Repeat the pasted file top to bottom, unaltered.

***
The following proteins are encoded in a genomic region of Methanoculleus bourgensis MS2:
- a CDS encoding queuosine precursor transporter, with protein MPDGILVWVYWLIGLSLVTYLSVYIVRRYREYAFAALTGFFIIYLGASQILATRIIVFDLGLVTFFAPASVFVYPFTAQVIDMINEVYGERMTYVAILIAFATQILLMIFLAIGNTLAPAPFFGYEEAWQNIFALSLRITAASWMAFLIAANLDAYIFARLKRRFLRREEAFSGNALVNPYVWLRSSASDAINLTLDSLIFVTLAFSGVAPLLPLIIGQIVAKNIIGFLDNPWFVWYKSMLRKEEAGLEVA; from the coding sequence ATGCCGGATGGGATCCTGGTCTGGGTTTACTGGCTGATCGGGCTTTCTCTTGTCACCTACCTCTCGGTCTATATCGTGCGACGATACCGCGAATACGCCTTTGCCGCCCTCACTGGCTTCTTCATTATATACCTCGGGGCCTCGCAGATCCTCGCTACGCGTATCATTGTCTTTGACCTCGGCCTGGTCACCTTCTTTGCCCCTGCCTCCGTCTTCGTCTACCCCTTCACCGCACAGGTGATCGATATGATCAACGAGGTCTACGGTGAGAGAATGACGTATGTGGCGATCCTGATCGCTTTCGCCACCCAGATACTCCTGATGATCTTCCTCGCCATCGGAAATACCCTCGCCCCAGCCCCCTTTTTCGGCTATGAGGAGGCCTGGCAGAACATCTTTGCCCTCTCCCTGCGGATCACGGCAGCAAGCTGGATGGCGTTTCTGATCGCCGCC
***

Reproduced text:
The following proteins are encoded in a genomic region of Methanoculleus bourgensis MS2:
- a CDS encoding queuosine precursor transporter, with protein MPDGILVWVYWLIGLSLVTYLSVYIVRRYREYAFAALTGFFIIYLGASQILATRIIVFDLGLVTFFAPASVFVYPFTAQVIDMINEVYGERMTYVAILIAFATQILLMIFLAIGNTLAPAPFFGYEEAWQNIFALSLRITAASWMAFLIAANLDAYIFARLKRRFLRREEAFSGNALVNPYVWLRSSASDAINLTLDSLIFVTLAFSGVAPLLPLIIGQIVAKNIIGFLDNPWFVWYKSMLRKEEAGLEVA; from the coding sequence ATGCCGGATGGGATCCTGGTCTGGGTTTACTGGCTGATCGGGCTTTCTCTTGTCACCTACCTCTCGGTCTATATCGTGCGACGATACCGCGAATACGCCTTTGCCGCCCTCACTGGCTTCTTCATTATATACCTCGGGGCCTCGCAGATCCTCGCTACGCGTATCATTGTCTTTGACCTCGGCCTGGTCACCTTCTTTGCCCCTGCCTCCGTCTTCGTCTACCCCTTCACCGCACAGGTGATCGATATGATCAACGAGGTCTACGGTGAGAGAATGACGTATGTGGCGATCCTGATCGCTTTCGCCACCCAGATACTCCTGATGATCTTCCTCGCCATCGGAAATACCCTCGCCCCAGCCCCCTTTTTCGGCTATGAGGAGGCCTGGCAGAACATCTTTGCCCTCTCCCTGCGGATCACGGCAGCAAGCTGGATGGCGTTTCTGATCGCCGCC